Ch. 19, v. 12: "Yit'hor" - At a Rabbinical assemblage which took place in Montreal, the Holy Admor of Satmar was seated with the venerable Gaon hoRav Pinchos Hirschprung zt"l who was telling his attentive listeners a Torah thought which he felt was most remarkable. He said that one would assume that a person who was never defiled is on a higher level of purity than one who was defiled and went through the purity ritual. However, from the words of the Rambam in his Pirush haMishnayos we see otherwise. The Rambam on Poroh 3:3 says that one who has a status of purity by default, by not being aware of having become defiled, although we consider him "tohor," pure, nonetheless this status is not clearly expressed by the Torah. However, one who has become defiled and has gone through the purification process has the advantage of the Torah clearly stating that he is pure, as our verse says, "yit'hor."

Upon hearing this, the Admor of Satmar responded that the venerable Rav did not relate the words of the Rambam accurately, as one crucial word was omitted. Rabbi Hirschprung asked what was ommited and the Satmar Rebbi answered that the Rambam says that one who is defiled through a "MEIS," a DEAD BODY, and went through the purifying process, etc.

Rabbi Hirschprung questioned the importance of this one word, feeling it was inconsequential to the thrust of the point made by the Rambam. The Satmar Rebbi responded that it was all-important. Only by a defilement caused by an outside matter would the Rambam say that the one who was purified was now on a higher level of purity than one who was never defiled, but one who was defiled through his own cause, such as by virtue of a bodily emission, surely one who never experienced this type of defilement was more pure than one who had and then was purified.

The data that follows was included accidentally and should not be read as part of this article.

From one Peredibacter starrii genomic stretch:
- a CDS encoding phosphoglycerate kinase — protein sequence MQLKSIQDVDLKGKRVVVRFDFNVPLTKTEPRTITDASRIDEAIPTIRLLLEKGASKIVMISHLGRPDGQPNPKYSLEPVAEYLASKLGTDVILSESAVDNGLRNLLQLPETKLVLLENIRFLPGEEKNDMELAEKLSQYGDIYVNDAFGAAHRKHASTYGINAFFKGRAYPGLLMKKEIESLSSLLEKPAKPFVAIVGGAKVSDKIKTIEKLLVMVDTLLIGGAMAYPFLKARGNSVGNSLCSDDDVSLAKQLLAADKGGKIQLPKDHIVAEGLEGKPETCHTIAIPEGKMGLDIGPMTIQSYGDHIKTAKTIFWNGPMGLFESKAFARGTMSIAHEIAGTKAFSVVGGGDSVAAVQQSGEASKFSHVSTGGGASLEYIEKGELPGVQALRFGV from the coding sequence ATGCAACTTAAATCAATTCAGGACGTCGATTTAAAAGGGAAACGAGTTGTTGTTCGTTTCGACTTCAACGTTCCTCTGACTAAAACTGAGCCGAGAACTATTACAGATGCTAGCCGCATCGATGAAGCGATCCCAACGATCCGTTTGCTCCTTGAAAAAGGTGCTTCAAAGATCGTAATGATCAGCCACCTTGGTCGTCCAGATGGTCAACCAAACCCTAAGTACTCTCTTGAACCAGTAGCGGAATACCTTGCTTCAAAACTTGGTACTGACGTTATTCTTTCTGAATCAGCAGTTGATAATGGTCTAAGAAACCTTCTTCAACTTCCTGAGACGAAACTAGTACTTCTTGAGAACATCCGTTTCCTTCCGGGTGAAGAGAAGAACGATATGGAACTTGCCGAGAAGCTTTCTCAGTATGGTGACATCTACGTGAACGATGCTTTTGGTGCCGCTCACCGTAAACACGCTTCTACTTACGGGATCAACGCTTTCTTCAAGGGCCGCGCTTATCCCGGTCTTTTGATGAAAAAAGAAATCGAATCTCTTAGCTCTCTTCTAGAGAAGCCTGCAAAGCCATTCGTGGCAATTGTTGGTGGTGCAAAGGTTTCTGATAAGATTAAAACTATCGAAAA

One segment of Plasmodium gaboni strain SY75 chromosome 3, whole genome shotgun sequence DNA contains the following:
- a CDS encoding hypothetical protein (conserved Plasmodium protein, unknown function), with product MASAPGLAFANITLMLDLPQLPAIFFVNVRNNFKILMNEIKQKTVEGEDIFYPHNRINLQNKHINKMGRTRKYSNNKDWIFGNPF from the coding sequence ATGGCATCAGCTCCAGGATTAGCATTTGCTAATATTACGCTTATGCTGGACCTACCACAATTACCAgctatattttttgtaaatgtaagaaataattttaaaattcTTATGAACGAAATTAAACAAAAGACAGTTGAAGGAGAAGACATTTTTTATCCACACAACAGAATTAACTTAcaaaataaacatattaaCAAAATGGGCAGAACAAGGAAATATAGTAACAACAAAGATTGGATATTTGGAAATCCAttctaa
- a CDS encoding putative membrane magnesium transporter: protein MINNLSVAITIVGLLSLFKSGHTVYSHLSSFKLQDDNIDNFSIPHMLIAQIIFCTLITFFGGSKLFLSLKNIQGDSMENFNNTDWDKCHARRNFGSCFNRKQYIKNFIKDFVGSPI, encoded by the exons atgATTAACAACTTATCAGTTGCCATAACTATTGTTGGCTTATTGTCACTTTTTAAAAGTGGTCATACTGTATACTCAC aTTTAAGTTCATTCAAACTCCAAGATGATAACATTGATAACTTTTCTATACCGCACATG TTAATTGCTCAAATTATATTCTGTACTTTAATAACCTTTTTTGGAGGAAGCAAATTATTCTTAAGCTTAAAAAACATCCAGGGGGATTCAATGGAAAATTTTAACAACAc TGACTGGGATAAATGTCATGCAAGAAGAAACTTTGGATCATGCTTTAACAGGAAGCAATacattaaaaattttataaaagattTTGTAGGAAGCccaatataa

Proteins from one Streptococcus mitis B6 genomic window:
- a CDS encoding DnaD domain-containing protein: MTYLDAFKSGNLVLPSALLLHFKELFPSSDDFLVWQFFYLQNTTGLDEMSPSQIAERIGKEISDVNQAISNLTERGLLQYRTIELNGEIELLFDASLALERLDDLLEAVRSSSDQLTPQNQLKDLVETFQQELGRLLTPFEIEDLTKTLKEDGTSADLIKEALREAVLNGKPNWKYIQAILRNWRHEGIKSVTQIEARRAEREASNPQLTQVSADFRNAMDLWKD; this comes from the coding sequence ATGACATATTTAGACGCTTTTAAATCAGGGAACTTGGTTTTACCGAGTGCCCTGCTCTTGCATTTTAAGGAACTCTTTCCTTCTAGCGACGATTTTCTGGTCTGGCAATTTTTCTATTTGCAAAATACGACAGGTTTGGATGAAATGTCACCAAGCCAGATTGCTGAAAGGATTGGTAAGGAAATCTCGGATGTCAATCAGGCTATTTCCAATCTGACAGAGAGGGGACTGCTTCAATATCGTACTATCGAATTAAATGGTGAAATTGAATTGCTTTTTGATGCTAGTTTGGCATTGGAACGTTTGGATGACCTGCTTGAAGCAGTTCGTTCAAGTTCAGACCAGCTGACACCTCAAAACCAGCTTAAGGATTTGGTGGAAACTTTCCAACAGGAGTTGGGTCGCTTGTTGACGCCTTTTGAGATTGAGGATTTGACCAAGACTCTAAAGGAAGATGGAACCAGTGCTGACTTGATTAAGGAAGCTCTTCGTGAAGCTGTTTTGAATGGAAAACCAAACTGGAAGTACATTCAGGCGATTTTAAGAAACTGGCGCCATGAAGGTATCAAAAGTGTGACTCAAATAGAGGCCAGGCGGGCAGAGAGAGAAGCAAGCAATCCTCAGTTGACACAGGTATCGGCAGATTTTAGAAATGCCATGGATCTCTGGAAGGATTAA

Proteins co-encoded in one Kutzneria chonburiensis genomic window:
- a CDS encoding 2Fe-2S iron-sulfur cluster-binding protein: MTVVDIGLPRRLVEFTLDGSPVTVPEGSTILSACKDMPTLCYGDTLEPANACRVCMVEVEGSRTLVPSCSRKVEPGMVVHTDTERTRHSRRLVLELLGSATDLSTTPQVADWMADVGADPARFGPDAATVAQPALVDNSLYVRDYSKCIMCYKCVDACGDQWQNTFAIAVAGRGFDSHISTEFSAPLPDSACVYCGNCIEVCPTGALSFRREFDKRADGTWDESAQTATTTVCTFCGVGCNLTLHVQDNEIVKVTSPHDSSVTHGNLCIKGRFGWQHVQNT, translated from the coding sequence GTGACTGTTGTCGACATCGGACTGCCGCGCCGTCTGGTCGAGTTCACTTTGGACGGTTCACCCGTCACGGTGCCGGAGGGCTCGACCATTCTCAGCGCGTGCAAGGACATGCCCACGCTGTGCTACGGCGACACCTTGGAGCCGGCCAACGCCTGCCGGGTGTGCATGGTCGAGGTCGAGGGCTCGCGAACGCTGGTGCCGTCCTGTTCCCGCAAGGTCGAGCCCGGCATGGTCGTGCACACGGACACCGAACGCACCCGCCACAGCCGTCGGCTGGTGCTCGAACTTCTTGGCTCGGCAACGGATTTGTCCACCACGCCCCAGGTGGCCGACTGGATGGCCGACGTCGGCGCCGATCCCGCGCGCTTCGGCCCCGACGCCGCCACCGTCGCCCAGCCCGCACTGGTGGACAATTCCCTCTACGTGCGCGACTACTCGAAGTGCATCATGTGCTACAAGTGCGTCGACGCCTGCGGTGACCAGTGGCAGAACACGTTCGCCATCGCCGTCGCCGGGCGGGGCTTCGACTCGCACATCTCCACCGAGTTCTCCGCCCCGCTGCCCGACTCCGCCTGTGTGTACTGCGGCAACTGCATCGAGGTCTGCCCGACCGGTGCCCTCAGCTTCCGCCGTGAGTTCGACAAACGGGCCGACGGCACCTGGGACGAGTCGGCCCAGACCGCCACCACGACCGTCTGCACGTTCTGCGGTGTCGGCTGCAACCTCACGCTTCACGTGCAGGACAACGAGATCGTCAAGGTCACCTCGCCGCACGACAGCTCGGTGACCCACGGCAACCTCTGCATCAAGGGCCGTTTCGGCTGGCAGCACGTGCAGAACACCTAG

Although the words of the Rambam sufficiently indicate as the Satmar Rebbe pointed out, perhaps a strong proof can be brought for this from the gemara itself. The responsa Ben Poras asks a question on the above Rambam. The gemara Brochos 22b discusses the purification process of one who had experienced a bodily discharge. The gemara proves from a story that the procedure of immersing in a mikveh is preferable to the procedure of having 9 "kavim" of water poured upon himself as a means of becoming purified. The gemara says that a number of Rabbis had eaten together and one was to say the grace after meals, being "motzi," fulfilling the other's obligation. One Rabbi said, "Allow me to say the grace, as I have had 9 "kavim" of water poured over me and have a status of purity." The next Rabbi said, "Allow me to say the grace, as I have purified myself by immersion in a mikveh." The third Rabbi said, "Allow me to say the grace, as I have had neither process done, since I have not become defiled in the first place." The Ben Poras asks that we see from here that a person not becoming defiled is on a higher plane of purity than one who has become defiled and was purified, contrary to the above-mentioned Rambam.

Rashi clearly states, as is evident from the gemara, that the defilement they were discussing was created by virtue of a bodily emission. According to the difference pointed out by the Satmar Rebbi, this question is laid to rest, since the Rambam was only discussing defilement through a dead body and the gemara was discussing defilement through a bodily discharge.